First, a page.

August 13, 2013 — James Robins, whose work at the intersection of statistical science and epidemiology aims to estimate causal effects of exposures or drug treatments—as opposed to just associations—has received the 2013 Nathan Mantel Lifetime Achievement Award in Statistics and Epidemiology.
Robins, Mitchell L. and Robin LaFoley Dong Professor of Epidemiology, who has worked at Harvard School of Public Health since 1982, has developed analytical methods and estimation models to quantify causality, margin of error, and missing data from complex observational and randomized studies, particularly in cases where exposure or treatment varies over time.
In the past five years, for instance, he has used his methods to analyze the effects of particulate air pollution on mortality, and to explain and reconcile the discrepancy in the estimated benefits of post-menopausal hormone therapy on heart disease. Also, in examining the effect of obesity on mortality, he has used his methods to eliminate bias due to “reverse causation”—which in this case refers to the fact that individuals with undiagnosed cancer lose weight but soon die, thereby making weight loss falsely appear harmful.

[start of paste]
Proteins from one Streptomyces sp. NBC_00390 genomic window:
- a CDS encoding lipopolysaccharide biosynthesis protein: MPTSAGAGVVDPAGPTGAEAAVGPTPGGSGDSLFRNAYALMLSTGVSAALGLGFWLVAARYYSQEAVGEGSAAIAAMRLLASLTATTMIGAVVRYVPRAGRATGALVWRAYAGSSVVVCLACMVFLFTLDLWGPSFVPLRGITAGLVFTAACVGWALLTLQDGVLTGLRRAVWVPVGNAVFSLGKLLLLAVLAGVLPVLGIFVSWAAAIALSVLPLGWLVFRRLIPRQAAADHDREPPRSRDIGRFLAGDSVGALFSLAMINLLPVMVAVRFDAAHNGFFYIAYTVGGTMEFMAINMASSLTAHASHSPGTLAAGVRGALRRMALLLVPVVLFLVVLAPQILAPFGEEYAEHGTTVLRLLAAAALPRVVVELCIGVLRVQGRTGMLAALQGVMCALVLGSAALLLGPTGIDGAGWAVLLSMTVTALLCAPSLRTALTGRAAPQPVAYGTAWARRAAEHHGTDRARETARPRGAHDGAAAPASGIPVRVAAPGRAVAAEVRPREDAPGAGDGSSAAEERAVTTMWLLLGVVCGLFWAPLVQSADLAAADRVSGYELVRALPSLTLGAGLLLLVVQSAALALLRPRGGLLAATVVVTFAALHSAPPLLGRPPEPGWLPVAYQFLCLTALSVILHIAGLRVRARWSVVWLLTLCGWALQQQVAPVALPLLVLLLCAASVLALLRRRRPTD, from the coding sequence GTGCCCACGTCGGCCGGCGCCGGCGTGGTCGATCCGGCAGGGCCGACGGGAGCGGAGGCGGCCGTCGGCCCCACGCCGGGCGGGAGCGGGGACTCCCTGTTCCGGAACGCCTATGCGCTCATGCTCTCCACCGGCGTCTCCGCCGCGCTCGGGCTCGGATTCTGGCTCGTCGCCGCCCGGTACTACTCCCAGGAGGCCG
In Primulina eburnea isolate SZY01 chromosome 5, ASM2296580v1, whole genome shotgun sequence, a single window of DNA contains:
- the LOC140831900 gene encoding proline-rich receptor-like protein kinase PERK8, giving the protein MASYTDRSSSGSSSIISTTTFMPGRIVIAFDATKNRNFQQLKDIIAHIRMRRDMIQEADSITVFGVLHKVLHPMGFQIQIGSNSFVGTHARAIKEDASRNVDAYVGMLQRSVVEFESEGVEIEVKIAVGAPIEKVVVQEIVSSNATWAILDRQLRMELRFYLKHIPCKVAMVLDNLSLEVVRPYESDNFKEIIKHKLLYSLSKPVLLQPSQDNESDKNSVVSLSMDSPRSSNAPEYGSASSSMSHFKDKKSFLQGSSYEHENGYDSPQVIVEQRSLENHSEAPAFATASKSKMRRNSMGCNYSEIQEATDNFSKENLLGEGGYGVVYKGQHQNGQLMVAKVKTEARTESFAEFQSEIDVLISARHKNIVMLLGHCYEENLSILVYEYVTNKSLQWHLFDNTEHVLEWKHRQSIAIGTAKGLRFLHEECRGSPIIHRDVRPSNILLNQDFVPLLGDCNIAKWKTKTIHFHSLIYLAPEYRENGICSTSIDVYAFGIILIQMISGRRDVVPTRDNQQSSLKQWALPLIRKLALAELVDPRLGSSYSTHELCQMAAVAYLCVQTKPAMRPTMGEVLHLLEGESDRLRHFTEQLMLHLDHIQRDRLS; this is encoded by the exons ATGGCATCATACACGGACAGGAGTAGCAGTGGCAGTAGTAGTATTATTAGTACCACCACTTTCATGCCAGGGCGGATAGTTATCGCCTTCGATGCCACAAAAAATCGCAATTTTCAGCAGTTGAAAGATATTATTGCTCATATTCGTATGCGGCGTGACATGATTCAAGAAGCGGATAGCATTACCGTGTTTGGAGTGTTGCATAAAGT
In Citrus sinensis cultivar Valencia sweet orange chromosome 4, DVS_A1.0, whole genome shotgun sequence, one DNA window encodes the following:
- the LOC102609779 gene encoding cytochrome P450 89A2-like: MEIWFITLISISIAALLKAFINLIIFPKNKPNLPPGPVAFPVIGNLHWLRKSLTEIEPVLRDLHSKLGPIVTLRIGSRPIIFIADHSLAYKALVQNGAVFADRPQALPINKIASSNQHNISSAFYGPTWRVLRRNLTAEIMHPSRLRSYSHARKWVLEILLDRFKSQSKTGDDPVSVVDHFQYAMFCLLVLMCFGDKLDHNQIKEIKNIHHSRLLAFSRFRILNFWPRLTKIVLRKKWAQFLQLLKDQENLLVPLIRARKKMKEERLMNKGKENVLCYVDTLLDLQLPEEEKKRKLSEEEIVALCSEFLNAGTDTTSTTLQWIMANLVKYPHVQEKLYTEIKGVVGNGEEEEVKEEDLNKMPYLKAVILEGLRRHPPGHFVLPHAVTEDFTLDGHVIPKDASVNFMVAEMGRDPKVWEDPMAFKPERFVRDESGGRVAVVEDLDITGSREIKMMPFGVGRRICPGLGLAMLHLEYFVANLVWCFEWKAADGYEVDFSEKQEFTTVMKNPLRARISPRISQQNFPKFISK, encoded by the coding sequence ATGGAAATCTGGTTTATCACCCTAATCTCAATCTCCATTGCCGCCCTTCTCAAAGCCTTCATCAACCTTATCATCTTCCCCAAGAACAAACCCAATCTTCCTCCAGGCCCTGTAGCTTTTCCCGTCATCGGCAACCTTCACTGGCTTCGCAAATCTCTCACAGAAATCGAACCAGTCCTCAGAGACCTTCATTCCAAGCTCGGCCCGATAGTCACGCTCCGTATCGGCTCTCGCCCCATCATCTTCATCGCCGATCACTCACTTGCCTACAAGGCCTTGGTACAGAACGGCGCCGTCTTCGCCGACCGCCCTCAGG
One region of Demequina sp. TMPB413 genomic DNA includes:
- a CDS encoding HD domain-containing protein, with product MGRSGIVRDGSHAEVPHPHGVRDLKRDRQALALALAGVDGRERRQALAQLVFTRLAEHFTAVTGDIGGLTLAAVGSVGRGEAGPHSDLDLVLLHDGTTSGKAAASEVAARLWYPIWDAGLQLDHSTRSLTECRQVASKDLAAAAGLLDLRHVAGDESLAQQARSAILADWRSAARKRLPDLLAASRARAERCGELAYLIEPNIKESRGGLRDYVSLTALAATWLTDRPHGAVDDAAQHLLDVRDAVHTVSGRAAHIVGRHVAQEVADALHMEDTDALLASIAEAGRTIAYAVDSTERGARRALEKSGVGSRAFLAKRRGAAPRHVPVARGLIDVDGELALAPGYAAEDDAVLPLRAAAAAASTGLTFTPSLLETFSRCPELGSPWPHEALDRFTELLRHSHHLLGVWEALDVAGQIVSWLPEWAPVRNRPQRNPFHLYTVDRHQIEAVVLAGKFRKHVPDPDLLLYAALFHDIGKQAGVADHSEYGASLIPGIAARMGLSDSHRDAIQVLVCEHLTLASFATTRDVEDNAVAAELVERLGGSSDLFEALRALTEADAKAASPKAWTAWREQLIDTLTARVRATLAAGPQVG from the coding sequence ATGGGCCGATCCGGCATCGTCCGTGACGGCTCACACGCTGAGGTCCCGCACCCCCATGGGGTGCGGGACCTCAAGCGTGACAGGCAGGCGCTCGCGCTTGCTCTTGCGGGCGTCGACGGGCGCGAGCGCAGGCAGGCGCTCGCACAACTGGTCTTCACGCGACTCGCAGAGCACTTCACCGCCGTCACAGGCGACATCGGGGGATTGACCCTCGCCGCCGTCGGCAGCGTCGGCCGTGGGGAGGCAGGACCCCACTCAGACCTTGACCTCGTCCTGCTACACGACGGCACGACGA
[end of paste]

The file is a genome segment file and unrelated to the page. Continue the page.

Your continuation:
The Nathan Mantel Award is named for a longtime National Cancer Institute biostatistician, who died in 2002, whose methods allowed data from several sources or groups to be combined while avoiding confounding—when an association between an exposure and a disease doesn’t take into account other possible risk factors. The award is given annually by the Statistics in Epidemiology Section of the American Statistical Association. Robins received the award at the Joint Statistical Meetings in Montreal on August 5, 2013.
Revolutionary thinker (Harvard Public Health Review)